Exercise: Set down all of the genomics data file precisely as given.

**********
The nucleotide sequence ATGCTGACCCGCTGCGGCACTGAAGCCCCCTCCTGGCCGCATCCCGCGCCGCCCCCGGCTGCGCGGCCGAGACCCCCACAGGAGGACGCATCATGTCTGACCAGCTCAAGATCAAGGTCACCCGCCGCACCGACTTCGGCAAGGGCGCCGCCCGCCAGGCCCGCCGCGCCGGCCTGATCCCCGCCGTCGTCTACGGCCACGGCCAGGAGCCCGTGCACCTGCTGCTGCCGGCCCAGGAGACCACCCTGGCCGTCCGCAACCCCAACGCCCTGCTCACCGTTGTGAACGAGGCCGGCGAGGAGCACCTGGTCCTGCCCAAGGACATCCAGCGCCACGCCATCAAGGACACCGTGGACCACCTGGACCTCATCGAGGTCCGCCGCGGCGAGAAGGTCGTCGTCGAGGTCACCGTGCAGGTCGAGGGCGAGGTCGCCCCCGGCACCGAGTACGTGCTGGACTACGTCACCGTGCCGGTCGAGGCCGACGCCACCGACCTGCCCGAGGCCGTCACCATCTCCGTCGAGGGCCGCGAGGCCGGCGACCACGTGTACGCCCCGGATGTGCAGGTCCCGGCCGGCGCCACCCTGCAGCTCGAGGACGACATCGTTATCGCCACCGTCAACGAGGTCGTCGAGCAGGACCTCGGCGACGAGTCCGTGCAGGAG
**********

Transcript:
The nucleotide sequence ATGCTGACCCGCTGCGGCACTGAAGCCCCCTCCTGGCCGCATCCCGCGCCGCCCCCGGCTGCGCGGCCGAGACCCCCACAGGAGGACGCATCATGTCTGACCAGCTCAAGATCAAGGTCACCCGCCGCACCGACTTCGGCAAGGGCGCCGCCCGCCAGGCCCGCCGCGCCGGCCTGATCCCCGCCGTCGTCTACGGCCACGGCCAGGAGCCCGTGCACCTGCTGCTGCCGGCCCAGGAGACCACCCTGGCCGTCCGCAACCCCAACGCCCTGCTCACCGTTGTGAACGAGGCCGGCGAGGAGCACCTGGTCCTGCCCAAGGACATCCAGCGCCACGCCATCAAGGACACCGTGGACCACCTGGACCTCATCGAGGTCCGCCGCGGCGAGAAGGTCGTCGTCGAGGTCACCGTGCAGGTCGAGGGCGAGGTCGCCCCCGGCACCGAGTACGTGCTGGACTACGTCACCGTGCCGGTCGAGGCCGACGCCACCGACCTGCCCGAGGCCGTCACCATCTCCGTCGAGGGCCGCGAGGCCGGCGACCACGTGTACGCCCCGGATGTGCAGGTCCCGGCCGGCGCCACCCTGCAGCTCGAGGACGACATCGTTATCGCCACCGTCAACGAGGTCGTCGAGCAGGACCTCGGCGACGAGTCCGTGCAGGAG